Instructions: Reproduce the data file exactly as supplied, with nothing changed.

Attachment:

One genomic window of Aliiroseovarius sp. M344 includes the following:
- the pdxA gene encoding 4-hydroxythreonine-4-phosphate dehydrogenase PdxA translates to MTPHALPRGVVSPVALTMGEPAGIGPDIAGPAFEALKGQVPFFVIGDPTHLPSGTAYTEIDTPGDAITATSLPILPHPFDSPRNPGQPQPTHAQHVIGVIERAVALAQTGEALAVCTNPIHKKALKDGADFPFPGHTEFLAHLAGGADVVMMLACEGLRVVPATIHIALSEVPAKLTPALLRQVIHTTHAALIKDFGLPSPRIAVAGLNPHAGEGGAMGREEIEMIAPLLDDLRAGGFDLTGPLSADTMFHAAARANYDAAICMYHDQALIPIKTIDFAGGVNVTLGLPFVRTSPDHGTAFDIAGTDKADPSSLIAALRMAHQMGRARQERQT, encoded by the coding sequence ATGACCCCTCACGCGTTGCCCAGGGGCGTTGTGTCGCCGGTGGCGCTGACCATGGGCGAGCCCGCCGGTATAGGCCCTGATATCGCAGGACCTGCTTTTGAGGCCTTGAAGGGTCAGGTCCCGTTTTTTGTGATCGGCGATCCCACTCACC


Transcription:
One genomic window of Aliiroseovarius sp. M344 includes the following:
- the pdxA gene encoding 4-hydroxythreonine-4-phosphate dehydrogenase PdxA translates to MTPHALPRGVVSPVALTMGEPAGIGPDIAGPAFEALKGQVPFFVIGDPTHLPSGTAYTEIDTPGDAITATSLPILPHPFDSPRNPGQPQPTHAQHVIGVIERAVALAQTGEALAVCTNPIHKKALKDGADFPFPGHTEFLAHLAGGADVVMMLACEGLRVVPATIHIALSEVPAKLTPALLRQVIHTTHAALIKDFGLPSPRIAVAGLNPHAGEGGAMGREEIEMIAPLLDDLRAGGFDLTGPLSADTMFHAAARANYDAAICMYHDQALIPIKTIDFAGGVNVTLGLPFVRTSPDHGTAFDIAGTDKADPSSLIAALRMAHQMGRARQERQT, encoded by the coding sequence ATGACCCCTCACGCGTTGCCCAGGGGCGTTGTGTCGCCGGTGGCGCTGACCATGGGCGAGCCCGCCGGTATAGGCCCTGATATCGCAGGACCTGCTTTTGAGGCCTTGAAGGGTCAGGTCCCGTTTTTTGTGATCGGCGATCCCACTCACC